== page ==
Amaya is trying to fulfill the revenge plot of her benefactor while also trying to understand why her mother gave her up to a debtor ship. Her time on the ship has stolen her childhood and hardened her to life, but has amplified her desire to protect the other children she served her time with–those too young to fight against the life their parents have given them to. There are two sides to Amaya: the hardened child slave seeking revenge on those who have wronged her and the girl who believes in love, yearning to break free of the chains of vengeance placed upon her. She is strong and full of conviction, ready to uncover what happened to her family.

While Amaya as this stronger, capable individual, Cayo is written less so. Aside from his father’s wealth and reputation, Cayo comes across as weaker in character. He is trying to overcome a gambling habit and hasn’t been able to live up to his father’s expectations. Except for loving his sister, initially his only redeeming quality, I wasn’t a big fan. Of course, he is trying to be a better person. Cayo is constantly trying to prove his worth throughout both books, but it’s not until Ravage the Dark that he slowly comes into his own. Overall, Cayo isn’t a particularly likeable character. In each other, Amaya and Cayo see qualities they desire in themselves. Additionally, in each other, they seek freedom from their obligations and even hope to find redemption.

Overall Assessment

This is a well-written duology, however, both books suffer from the same fate: a great build-up with somewhat lackluster endings. Sim does a great job of creating the world along with an intricate plot. I kept turning the pages, wanting to find out what would happen next. As I got closer to the end, however, I became increasingly frustrated. This happened with both books. I was able to forgive the ending of Scavenge the Stars, just a little, because most everything before the end was great. Also, I hoped it was building to something bigger in the next book. I was more frustrated with Ravage the Dark than I was with Scavenge the Stars. There was a character who had so much potential but was underutilized. Then, what could have been an epic ending happened outside the pages of the book! I was flabbergasted by this. Sim had me fully immersed in Amaya’s plot for revenge but the endings in both books reduced my overall enjoyment of the duology. I couldn’t return from that even though there was much to like, especially in the first book.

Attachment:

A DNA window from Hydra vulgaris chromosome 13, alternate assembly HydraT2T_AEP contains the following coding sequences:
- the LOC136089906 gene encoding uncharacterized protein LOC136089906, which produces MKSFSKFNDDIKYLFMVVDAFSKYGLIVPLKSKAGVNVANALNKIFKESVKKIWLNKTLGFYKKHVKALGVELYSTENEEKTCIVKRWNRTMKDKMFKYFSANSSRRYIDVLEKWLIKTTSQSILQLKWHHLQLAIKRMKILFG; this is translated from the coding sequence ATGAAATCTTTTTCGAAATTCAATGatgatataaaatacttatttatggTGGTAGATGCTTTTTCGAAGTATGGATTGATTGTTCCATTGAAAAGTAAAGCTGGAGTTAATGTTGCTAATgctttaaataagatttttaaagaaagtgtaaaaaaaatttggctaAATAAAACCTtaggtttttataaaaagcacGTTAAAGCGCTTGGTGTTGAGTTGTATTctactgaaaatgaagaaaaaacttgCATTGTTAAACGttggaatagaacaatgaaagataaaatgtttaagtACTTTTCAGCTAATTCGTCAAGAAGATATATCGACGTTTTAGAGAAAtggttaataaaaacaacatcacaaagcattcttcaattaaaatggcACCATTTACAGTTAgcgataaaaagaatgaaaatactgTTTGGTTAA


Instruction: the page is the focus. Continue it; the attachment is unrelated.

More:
In the Jaded Grove (2021)

By Anela Deen
ASN/ISBN: B08YTGPGZS
Publication: April 15, 2021
Series: Kindred Realms #1

GOODREADS | AMAZON

Welcome to my leg of the tour for In the Jaded Grove by Anela Deen through Caffeine Book Tours (April 26 – April 30). I was elated to be selected to help promote such a beautifully written novel. Links to different sections are below, but also feel free to scroll on through.


DESCRIPTiON

Goodreads | Amazon

Cover Artist: Jenny Zemanek
Publisher: Fine Fables Press
Age group: New Adult
Genres: Fantasy

Simith of Drifthorn is tired of war. After years of conflict between the Thistle court and the troll kingdom, even a pixie knight known for his bloodlust longs for peace. Hoping to secure a ceasefire, Simith arranges a meeting with the troll king—and is ambushed instead. Escape lies in the Jaded Grove, but the trees of the ancient Fae woodland aren’t what they seem, and in place of sanctuary, Simith tumbles through a doorway to another world.

Cutting through her neighbor’s sunflower farm in Skylark, Michigan, Jessa runs into a battle between creatures straight out of a fantasy novel. Only the blood is very real. When a lone fighter falls to his attackers, Jessa intervenes. She’s known too much death to stand idly by, but an act of kindness leads to consequences even a poet like her couldn’t imagine.

With their fates bound by magic, Simith and Jessa must keep the strife of his world from spilling into hers—except the war isn’t what it appears and neither are their enemies. Countless lives depend on whether they can face the truths of their pasts and untangle the web of lies around them. But grief casts long shadows, and even their deepening bond may not be enough to save them from its reach.

On-page Representation:
Filipino (main character); secondary sapphic characters

Trigger and Content Warnings:
violence; trauma; grief; death of a loved one (in the past – not on page)


ABOUT THe AUTHOR

Author (Anela Deen)A child of two cultures, this hapa haole Hawaiian girl is currently landlocked in the Midwest. After exploring the world for a chunk of years, she hunkered down in Minnesota and now fills her days with family, fiction, and the occasional snowstorm. With a house full of lovable toddlers, a three-legged cat, and one handsome Dutchman, she prowls the keyboard late at night while the minions sleep. Coffee? Nah, she prefers tea with a generous spoonful of sarcasm.